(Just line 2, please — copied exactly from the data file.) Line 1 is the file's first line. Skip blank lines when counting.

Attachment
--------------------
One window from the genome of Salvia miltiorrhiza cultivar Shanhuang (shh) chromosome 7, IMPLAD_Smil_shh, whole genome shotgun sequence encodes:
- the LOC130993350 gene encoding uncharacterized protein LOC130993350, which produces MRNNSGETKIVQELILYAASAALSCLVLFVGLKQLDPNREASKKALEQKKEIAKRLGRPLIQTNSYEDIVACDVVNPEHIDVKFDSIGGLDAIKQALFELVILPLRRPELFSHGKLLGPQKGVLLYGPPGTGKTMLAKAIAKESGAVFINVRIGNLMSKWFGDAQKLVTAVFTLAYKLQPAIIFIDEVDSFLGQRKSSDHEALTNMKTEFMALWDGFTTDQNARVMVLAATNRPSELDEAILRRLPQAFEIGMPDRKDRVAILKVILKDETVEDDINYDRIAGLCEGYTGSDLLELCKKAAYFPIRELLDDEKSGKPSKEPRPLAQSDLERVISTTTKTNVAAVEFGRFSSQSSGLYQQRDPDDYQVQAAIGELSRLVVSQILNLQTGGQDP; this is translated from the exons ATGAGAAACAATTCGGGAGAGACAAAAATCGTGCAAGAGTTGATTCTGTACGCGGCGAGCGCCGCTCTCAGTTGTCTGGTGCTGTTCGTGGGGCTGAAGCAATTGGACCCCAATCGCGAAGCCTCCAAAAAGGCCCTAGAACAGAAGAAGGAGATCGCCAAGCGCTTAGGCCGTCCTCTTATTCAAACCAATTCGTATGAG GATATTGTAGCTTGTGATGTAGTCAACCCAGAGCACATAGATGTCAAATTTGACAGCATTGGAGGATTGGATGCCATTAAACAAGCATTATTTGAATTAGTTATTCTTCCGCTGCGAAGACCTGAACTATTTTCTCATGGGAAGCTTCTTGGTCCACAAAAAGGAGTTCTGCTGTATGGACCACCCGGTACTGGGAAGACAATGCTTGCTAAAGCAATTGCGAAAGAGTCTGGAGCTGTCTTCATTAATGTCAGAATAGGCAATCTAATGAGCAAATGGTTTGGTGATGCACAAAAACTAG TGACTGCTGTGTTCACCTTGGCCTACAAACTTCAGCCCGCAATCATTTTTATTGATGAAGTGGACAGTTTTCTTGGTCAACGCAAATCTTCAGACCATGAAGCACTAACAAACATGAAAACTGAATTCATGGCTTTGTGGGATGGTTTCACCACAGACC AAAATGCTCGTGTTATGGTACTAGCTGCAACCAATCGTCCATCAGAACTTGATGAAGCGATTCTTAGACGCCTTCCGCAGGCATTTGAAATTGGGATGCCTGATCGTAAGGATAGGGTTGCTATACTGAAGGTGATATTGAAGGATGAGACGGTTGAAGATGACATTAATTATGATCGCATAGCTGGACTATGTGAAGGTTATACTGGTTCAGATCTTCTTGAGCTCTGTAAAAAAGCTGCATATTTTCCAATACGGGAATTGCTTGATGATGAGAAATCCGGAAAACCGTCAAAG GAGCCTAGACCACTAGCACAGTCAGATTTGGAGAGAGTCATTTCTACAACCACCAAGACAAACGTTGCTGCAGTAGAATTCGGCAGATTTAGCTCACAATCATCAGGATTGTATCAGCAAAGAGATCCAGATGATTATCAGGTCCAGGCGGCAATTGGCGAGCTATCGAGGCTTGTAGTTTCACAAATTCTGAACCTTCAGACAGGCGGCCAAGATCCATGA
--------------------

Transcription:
- the LOC130993350 gene encoding uncharacterized protein LOC130993350, which produces MRNNSGETKIVQELILYAASAALSCLVLFVGLKQLDPNREASKKALEQKKEIAKRLGRPLIQTNSYEDIVACDVVNPEHIDVKFDSIGGLDAIKQALFELVILPLRRPELFSHGKLLGPQKGVLLYGPPGTGKTMLAKAIAKESGAVFINVRIGNLMSKWFGDAQKLVTAVFTLAYKLQPAIIFIDEVDSFLGQRKSSDHEALTNMKTEFMALWDGFTTDQNARVMVLAATNRPSELDEAILRRLPQAFEIGMPDRKDRVAILKVILKDETVEDDINYDRIAGLCEGYTGSDLLELCKKAAYFPIRELLDDEKSGKPSKEPRPLAQSDLERVISTTTKTNVAAVEFGRFSSQSSGLYQQRDPDDYQVQAAIGELSRLVVSQILNLQTGGQDP; this is translated from the exons ATGAGAAACAATTCGGGAGAGACAAAAATCGTGCAAGAGTTGATTCTGTACGCGGCGAGCGCCGCTCTCAGTTGTCTGGTGCTGTTCGTGGGGCTGAAGCAATTGGACCCCAATCGCGAAGCCTCCAAAAAGGCCCTAGAACAGAAGAAGGAGATCGCCAAGCGCTTAGGCCGTCCTCTTATTCAAACCAATTCGTATGAG GATATTGTAGCTTGTGATGTAGTCAACCCAGAGCACATAGATGTCAAATTTGACAGCATTGGAGGATTGGATGCCATTAAACAAGCATTATTTGAATTAGTTATTCTTCCGCTGCGAAGACCTGAACTATTTTCTCATGGGAAGCTTCTTGGTCCACAAAAAGGAGTTCTGCTGTATGGACCACCCGGTACTGGGAAGACAATGCTTGCTAAAGCAATTGCGAAAGAGTCTGGAGCTGTCTTCATTAATGTCAGAATAGGCAATCTAATGAGCAAATGGTTTGGTGATGCACAAAAACTAG TGACTGCTGTGTTCACCTTGGCCTACAAACTTCAGCCCGCAATCATTTTTATTGATGAAGTGGACAGTTTTCTTGGTCAACGCAAATCTTCAGACCATGAAGCACTAACAAACATGAAAACTGAATTCATGGCTTTGTGGGATGGTTTCACCACAGACC AAAATGCTCGTGTTATGGTACTAGCTGCAACCAATCGTCCATCAGAACTTGATGAAGCGATTCTTAGACGCCTTCCGCAGGCATTTGAAATTGGGATGCCTGATCGTAAGGATAGGGTTGCTATACTGAAGGTGATATTGAAGGATGAGACGGTTGAAGATGACATTAATTATGATCGCATAGCTGGACTATGTGAAGGTTATACTGGTTCAGATCTTCTTGAGCTCTGTAAAAAAGCTGCATATTTTCCAATACGGGAATTGCTTGATGATGAGAAATCCGGAAAACCGTCAAAG GAGCCTAGACCACTAGCACAGTCAGATTTGGAGAGAGTCATTTCTACAACCACCAAGACAAACGTTGCTGCAGTAGAATTCGGCAGATTTAGCTCACAATCATCAGGATTGTATCAGCAAAGAGATCCAGATGATTATCAGGTCCAGGCGGCAATTGGCGAGCTATCGAGGCTTGTAGTTTCACAAATTCTGAACCTTCAGACAGGCGGCCAAGATCCATGA